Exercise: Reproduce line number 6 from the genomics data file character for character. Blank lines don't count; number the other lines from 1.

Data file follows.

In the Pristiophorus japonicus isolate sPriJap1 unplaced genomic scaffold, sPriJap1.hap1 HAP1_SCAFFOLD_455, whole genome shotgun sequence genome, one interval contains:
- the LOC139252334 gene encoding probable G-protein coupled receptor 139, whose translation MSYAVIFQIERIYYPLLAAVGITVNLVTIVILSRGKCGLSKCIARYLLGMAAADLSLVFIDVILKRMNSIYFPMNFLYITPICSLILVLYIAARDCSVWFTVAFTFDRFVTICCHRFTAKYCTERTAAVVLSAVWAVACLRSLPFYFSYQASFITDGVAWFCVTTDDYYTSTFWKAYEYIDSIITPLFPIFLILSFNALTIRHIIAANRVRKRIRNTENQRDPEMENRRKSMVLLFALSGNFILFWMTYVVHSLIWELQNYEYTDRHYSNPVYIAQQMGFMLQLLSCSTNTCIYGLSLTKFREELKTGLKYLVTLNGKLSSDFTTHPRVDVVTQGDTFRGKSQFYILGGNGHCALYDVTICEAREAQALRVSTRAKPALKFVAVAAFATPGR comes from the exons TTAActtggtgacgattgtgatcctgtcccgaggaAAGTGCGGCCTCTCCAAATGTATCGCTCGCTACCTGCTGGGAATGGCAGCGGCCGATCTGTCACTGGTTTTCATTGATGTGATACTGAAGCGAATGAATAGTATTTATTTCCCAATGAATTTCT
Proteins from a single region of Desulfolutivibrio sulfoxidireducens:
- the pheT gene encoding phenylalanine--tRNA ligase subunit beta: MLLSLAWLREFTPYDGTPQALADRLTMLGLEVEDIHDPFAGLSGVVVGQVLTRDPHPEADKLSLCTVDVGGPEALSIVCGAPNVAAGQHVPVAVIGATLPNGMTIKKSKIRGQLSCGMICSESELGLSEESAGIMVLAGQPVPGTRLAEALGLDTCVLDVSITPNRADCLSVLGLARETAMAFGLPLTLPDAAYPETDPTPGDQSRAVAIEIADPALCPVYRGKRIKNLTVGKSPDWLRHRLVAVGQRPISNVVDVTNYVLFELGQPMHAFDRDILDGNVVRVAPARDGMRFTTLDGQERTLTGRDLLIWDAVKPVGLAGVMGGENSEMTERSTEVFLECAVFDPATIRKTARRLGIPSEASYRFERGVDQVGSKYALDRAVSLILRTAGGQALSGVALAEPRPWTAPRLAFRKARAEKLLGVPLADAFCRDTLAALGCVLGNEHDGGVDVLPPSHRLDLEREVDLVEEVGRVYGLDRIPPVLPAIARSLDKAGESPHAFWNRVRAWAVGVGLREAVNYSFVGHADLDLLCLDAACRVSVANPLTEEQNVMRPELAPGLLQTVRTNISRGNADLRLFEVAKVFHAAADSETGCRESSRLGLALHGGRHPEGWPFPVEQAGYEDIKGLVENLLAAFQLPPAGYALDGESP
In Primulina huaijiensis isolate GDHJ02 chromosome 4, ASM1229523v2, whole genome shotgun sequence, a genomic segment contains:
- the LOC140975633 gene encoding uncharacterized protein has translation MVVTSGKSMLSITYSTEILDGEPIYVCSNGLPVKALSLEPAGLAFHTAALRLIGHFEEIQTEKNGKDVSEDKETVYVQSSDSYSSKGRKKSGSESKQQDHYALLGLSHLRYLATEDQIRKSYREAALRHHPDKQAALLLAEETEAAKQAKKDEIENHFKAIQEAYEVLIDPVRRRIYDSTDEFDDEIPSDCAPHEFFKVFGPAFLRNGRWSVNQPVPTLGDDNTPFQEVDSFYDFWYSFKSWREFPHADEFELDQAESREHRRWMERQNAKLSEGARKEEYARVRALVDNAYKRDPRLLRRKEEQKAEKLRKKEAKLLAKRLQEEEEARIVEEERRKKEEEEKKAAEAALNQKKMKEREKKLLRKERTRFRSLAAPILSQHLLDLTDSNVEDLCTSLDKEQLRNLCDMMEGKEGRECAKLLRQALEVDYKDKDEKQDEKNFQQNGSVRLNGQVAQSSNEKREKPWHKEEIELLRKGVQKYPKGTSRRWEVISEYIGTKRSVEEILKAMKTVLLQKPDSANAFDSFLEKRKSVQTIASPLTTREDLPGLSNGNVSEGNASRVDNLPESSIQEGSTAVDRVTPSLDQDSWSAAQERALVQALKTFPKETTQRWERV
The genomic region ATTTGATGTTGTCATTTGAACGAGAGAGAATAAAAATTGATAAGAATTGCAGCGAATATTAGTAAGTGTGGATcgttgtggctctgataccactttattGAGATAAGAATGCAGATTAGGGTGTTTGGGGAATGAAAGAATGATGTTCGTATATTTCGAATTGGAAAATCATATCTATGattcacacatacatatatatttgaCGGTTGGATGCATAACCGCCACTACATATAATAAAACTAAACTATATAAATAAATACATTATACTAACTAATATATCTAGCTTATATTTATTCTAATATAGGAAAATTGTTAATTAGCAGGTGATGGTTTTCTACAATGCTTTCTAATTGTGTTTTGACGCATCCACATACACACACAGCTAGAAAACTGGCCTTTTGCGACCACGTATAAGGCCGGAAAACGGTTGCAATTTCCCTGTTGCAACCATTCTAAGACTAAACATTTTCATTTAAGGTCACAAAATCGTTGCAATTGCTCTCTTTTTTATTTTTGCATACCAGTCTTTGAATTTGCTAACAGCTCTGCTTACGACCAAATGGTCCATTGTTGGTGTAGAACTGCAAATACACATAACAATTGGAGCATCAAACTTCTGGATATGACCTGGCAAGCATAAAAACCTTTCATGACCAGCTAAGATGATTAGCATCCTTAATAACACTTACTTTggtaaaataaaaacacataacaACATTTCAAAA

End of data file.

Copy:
- the LOC140975633 gene encoding uncharacterized protein has translation MVVTSGKSMLSITYSTEILDGEPIYVCSNGLPVKALSLEPAGLAFHTAALRLIGHFEEIQTEKNGKDVSEDKETVYVQSSDSYSSKGRKKSGSESKQQDHYALLGLSHLRYLATEDQIRKSYREAALRHHPDKQAALLLAEETEAAKQAKKDEIENHFKAIQEAYEVLIDPVRRRIYDSTDEFDDEIPSDCAPHEFFKVFGPAFLRNGRWSVNQPVPTLGDDNTPFQEVDSFYDFWYSFKSWREFPHADEFELDQAESREHRRWMERQNAKLSEGARKEEYARVRALVDNAYKRDPRLLRRKEEQKAEKLRKKEAKLLAKRLQEEEEARIVEEERRKKEEEEKKAAEAALNQKKMKEREKKLLRKERTRFRSLAAPILSQHLLDLTDSNVEDLCTSLDKEQLRNLCDMMEGKEGRECAKLLRQALEVDYKDKDEKQDEKNFQQNGSVRLNGQVAQSSNEKREKPWHKEEIELLRKGVQKYPKGTSRRWEVISEYIGTKRSVEEILKAMKTVLLQKPDSANAFDSFLEKRKSVQTIASPLTTREDLPGLSNGNVSEGNASRVDNLPESSIQEGSTAVDRVTPSLDQDSWSAAQERALVQALKTFPKETTQRWERV